Hennepin, as I mentioned before is a wonderfully complex ale. Based on the Farmhouse style, it is layered with complexities only seen in the Belgian beer world. Ommegeddon is the wild version of Hennepin which imparts some sour, bitter flavors not seen in the standard Farmhouse style. These sour or bitter tones complimented the spiciness of the shrimp panini sandwich which it was paired with. The shrimp was prepared using a dash of cajun rub, giving it a bit of spice, which was quite nice for such a delicate meat. The beers body and mouthfeel lent itself quite well to how light the shrimp is by nature. Finally, the mouth was cleansed by abundant carbonation, wiping out the heavy cheese and mayo flavors that hung around. Fantastic pairing, which can be quite difficult for this new world of sour beers.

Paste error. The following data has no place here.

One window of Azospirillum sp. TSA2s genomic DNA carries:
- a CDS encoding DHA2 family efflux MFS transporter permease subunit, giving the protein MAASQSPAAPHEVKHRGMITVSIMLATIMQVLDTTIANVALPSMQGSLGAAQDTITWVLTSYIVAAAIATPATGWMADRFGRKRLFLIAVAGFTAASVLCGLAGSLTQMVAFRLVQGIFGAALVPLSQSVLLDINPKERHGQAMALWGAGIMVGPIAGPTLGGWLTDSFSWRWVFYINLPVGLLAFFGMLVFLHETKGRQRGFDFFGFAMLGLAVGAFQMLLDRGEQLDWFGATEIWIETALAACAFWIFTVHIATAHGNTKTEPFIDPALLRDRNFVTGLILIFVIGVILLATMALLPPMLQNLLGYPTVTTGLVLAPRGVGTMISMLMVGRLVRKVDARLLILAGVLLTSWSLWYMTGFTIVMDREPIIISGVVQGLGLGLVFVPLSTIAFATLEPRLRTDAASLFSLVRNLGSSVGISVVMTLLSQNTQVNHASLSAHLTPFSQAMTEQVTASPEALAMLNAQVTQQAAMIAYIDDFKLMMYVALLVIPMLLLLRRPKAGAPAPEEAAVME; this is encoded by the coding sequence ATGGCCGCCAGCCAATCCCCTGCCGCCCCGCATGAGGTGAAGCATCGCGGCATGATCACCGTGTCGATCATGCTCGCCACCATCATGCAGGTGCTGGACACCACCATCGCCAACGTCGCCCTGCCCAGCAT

beer + food = Barleydine